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Peabody City Council votes down turning a coffee shop into studio apartments

William Skouras' plan to transform the shuttered Peabody Coffee House at 59 Walnut St. into eight studios failed to win enough votes for a special permit. (Spenser R. Hasak)

PEABODY — A landlord’s proposal to turn a former coffee shop into a lodging house was defeated by a single vote of the City Council.

William Skouras’ plan to transform the shuttered Peabody Coffee House into eight studio apartments failed to win enough votes for a special permit.

The outcome was unexpected given Ward 3 Councilor James Moutsoulas, whose district includes the Walnut Street property, was supportive.

“I was disappointed,” he said. “I’ve never seen anything like this in Peabody. I’ve served on the council for many years where ward councilors respected and supported each other because we know our wards.  This council is acting like Congress, who can’t seem to agree on anything.”

Under the proposal, the tiny apartments would feature hardwood floors, Italian tile in the kitchens and baths, real wood cabinets, and a bathroom for each unit. They are priced at $950, including utilities and WiFi.

The two-story, wood frame building has nine units on the second floor. Most of them are leased through a deal with North Shore Community Action Program (MassCap), a nonprofit whose mission is to assist the needy, achieve social and economic stability through services and education.

Skouras bought the 5,460-square-foot property with his father, John J. Skouras, under the name of Trustees of William Skouras in 1997 for $85,000. The restaurant closed two years ago and the space has been vacant ever since.

Originally, Skouras was hoping to lease the cafe to a commercial or retail user, but couldn’t find a tenant.

“For the last two years I tried to rent it without success,” said Skouras prior to the council vote. “I even offered one year of free rent for the right tenant. We got five or six nibbles, but no one was serious enough to commit.”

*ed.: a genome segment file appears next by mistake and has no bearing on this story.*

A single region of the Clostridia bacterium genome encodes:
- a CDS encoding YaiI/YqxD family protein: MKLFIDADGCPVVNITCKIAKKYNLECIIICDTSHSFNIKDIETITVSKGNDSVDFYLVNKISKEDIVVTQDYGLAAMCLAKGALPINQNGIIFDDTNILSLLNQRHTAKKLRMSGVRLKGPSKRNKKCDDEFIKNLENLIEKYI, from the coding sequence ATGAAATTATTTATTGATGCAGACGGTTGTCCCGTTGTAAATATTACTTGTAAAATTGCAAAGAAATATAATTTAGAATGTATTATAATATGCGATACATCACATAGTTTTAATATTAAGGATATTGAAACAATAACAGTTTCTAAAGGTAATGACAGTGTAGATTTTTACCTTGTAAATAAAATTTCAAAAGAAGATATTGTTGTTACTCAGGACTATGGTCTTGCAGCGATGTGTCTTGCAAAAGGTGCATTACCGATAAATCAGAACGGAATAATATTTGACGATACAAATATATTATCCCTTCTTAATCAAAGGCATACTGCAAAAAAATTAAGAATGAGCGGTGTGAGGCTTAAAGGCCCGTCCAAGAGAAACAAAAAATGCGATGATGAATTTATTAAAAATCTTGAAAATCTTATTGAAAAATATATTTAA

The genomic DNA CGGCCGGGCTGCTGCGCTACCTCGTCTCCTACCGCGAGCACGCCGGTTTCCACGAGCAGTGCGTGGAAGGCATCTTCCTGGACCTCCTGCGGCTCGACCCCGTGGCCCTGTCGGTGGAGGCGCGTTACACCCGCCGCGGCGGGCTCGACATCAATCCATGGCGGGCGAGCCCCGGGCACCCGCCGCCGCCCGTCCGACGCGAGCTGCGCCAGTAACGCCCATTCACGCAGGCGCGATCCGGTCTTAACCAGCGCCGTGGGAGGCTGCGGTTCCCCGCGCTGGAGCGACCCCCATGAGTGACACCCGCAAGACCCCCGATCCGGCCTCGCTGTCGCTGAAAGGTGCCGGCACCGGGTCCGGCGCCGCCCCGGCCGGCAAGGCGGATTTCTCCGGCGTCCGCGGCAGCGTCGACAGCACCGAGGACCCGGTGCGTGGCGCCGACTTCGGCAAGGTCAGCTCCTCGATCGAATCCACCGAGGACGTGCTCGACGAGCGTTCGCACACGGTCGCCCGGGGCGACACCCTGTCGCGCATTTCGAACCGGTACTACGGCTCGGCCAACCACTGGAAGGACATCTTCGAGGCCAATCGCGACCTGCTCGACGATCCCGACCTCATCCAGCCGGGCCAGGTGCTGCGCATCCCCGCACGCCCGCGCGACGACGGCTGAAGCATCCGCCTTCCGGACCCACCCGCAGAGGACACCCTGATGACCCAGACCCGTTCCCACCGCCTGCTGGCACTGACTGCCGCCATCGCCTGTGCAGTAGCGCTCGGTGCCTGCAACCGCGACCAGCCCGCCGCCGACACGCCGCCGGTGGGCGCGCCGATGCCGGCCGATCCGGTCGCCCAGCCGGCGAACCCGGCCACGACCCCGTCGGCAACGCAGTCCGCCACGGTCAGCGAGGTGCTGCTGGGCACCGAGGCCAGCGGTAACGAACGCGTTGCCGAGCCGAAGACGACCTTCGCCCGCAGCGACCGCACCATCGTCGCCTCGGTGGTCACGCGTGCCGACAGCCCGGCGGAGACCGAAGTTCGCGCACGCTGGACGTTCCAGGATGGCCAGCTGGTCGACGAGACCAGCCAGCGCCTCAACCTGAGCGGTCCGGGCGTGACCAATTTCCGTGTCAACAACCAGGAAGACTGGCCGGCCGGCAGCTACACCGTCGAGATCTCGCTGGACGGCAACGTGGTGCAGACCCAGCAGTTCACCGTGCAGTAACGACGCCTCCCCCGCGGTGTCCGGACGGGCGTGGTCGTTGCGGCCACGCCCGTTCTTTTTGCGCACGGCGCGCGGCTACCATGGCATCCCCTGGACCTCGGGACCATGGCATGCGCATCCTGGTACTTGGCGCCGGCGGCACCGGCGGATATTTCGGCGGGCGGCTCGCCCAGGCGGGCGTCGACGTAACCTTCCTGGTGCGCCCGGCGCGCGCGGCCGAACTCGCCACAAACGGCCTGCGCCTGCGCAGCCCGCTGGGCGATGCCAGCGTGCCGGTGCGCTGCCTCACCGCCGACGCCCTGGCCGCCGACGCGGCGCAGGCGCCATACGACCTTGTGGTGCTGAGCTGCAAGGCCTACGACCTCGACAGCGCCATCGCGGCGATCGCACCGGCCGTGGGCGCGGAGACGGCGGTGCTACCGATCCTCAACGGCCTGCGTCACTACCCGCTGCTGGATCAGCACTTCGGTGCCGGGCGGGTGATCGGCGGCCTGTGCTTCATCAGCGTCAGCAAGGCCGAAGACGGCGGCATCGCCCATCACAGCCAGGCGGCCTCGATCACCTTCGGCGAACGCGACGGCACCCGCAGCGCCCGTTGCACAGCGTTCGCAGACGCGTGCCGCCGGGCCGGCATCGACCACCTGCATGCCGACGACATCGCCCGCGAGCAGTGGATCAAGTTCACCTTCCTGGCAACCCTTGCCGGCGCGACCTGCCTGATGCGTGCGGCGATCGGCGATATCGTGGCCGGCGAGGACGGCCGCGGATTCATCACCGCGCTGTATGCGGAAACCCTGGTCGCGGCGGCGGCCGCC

While a few new restaurants have opened in downtown Peabody in the last few years, he said, that market is weak.

“I tried to get Brodie’s Pub to come because they are an established business,” he said. “But that went nowhere.”

At the Council hearing, Heidi Williams, MassCap’s program director, testified in favor of the project.

“It’s a win-win because the fair market value of a studio apartment in Peabody is nearly $1,400 and Bill is charging $950,” she said. “He is the rare landlord because he’s willing to strike a deal with us to help our clients.”

Laura MacNeil, MassCap’s executive director, said her agency helps place homeless persons into safe housing, and in some cases provides temporary subsidies as clients get back on their feet.

“The lodging house it’s a good project that deserves approval because it’s getting homeless people off the streets,” she said.

But City Council President Jon Turco asked whether the project met a city zoning requirement that 15 percent of the units be set aside as affordable, Ward 2 Councilor Peter McGinn expressed concerns about flooding in the area, and Ward 6 Councilor Mark O’Neil inquired about previous code violations at the building. In the end, the three councils and City Councilor-at-Large Thomas Rossignoll opposed the project. The 7-4 vote failed to meet the required eight votes for a special permit.

City Councilor-at-Large Anne Manning Martin said she was troubled by the vote.

“This was an opportunity to help homeless people become self-sufficient and Mr. Skouras was willing to offer eight additional rooms at an affordable rate,” she said. “It was a very unfortunate vote and I hope my colleagues reconsider their stance.”

Skouras and his attorney did not return calls seeking comment following the vote. Before the decision, Skouras said he was hopeful to win approval.

“I want to be optimistic and hope they will say yes,” he said. “It’s a good thing for the city of Peabody, a good thing for Walnut Street, and there’s obviously a need for housing.”

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